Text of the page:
All democracy really does is provide for the peaceful transition from one person in power to another making coups and revolutions unnecessary.

    When someone comes up with a more acceptable plan, we would all like to consider it. Until then, people should stop crying over the fact that one side has more money than the other. It will always be the case, and amusingly, it really makes very little difference. In your comments, you use terms like “social fairness” and “class struggle”, and assume the ‘1%’ owns most of the wealth. These are vague and erroneous. Social fairness defies definition, and “class struggle” is just an inflammatory political term used to pit one group against another. These are the types of terms and claims used in political advertising, and show an inability of people to state clearly what they mean. Perhaps it is because if left ambiguous, people will interpret things to put themselves in the underdog role, and respond to promises of getting “what they deserve” without effort from the government.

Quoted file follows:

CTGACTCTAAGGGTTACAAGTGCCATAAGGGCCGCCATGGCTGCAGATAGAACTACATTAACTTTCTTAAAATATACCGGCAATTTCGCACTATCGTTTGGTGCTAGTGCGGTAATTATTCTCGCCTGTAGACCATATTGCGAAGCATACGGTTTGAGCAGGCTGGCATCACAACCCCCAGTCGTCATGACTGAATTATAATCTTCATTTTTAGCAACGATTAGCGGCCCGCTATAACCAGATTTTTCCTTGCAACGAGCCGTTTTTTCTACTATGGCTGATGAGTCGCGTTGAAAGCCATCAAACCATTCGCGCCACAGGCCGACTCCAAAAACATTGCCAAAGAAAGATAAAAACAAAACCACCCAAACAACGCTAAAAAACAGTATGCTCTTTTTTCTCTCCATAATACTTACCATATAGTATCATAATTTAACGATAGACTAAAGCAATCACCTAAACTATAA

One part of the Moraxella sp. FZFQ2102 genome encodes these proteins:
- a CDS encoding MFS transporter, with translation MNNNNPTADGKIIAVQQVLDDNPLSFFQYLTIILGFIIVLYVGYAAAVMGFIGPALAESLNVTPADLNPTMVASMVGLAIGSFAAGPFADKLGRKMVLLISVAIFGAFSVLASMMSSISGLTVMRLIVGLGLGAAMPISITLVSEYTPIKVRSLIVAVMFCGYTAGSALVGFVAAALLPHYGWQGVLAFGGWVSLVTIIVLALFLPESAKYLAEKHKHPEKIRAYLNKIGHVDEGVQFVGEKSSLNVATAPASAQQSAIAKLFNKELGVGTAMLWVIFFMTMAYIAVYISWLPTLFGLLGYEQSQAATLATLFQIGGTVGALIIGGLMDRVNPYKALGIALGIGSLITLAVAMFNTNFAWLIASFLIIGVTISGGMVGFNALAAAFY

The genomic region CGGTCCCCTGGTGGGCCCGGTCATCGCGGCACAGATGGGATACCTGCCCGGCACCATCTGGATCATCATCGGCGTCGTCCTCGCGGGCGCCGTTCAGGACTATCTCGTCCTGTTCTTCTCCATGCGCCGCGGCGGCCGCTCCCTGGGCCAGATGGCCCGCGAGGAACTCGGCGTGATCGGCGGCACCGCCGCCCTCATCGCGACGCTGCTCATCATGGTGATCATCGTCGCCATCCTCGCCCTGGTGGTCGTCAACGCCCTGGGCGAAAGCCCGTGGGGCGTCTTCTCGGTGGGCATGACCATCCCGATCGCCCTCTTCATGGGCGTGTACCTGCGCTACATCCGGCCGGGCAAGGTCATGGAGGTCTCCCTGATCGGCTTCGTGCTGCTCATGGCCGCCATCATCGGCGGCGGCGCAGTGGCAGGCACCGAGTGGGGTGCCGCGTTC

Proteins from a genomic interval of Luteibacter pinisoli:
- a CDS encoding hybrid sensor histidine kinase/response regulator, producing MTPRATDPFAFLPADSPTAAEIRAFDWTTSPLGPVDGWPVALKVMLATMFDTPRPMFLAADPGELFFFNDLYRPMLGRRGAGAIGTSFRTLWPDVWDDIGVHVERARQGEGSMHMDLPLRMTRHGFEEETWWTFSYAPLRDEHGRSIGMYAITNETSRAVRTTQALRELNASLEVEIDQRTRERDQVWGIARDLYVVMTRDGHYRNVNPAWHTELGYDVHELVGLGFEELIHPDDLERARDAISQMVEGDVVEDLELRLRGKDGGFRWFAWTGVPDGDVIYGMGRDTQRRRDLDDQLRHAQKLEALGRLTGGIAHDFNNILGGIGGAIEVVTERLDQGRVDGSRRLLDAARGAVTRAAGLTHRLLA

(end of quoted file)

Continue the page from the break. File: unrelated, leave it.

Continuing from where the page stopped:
5. Jamie Dimon, the head of JPMorgan Chase, told the Senate Banking Committee on Wednesday that he had been “dead wrong” to dismiss early news reports of his bank’s reckless trading and that he was “sorry” for the resulting losses, variously estimated at $2 billion to $5 billion, and counting. He even ventured that too-big-too-fail banks have “negatives,” including “you know, greed, arrogance, hubris, lack of attention to detail.” In brief, he didn’t say much that everyone didn’t already know — and he didn’t give an inch on his fierce opposition to the tough financial regulations needed to ensure that banks’ risky behavior does not again threaten to bring down the financial system. The senators did not press him nearly hard enough. Some Republicans even praised Mr. Dimon for his bank leadership and let him critique proposed financial regulations, while one Democrat sought his advice on how to fix the deficit. A month after the trading losses were first revealed, Mr. Dimon has yet to offer a thorough explanation for what happened. One of the big questions is whether the loser trades were really, as Mr. Dimon claims, hedges intended to protect against potential losses on other of the bank’s positions, or proprietary trades — speculative bets — placed for profit. Banks would be allowed to hedge but barred from pure speculation under the Volcker Rule, one of the Dodd-Frank reforms intended to curtail reckless trading. Mr. Dimon, who has been the most outspoken critic of the rule, said that his bank’s trades started out as legitimate hedges, but even his nonexplanation of events indicates otherwise. In a crisis, like a global credit crunch, he said, the complex derivatives at the heart of the bank’s bad trades were supposed to make a lot of money. So much for guarding against losses on underlying investments. There were no questions at the hearing about Mr. Dimon’s efforts — and those of other banks — to win an exemption from the Dodd-Frank rules for derivative trades made through foreign branches, affiliates or subsidiaries. The Chase trades that went bad were conducted in London, as were the bad bets by American International Group in the run-up to the financial crisis (…..)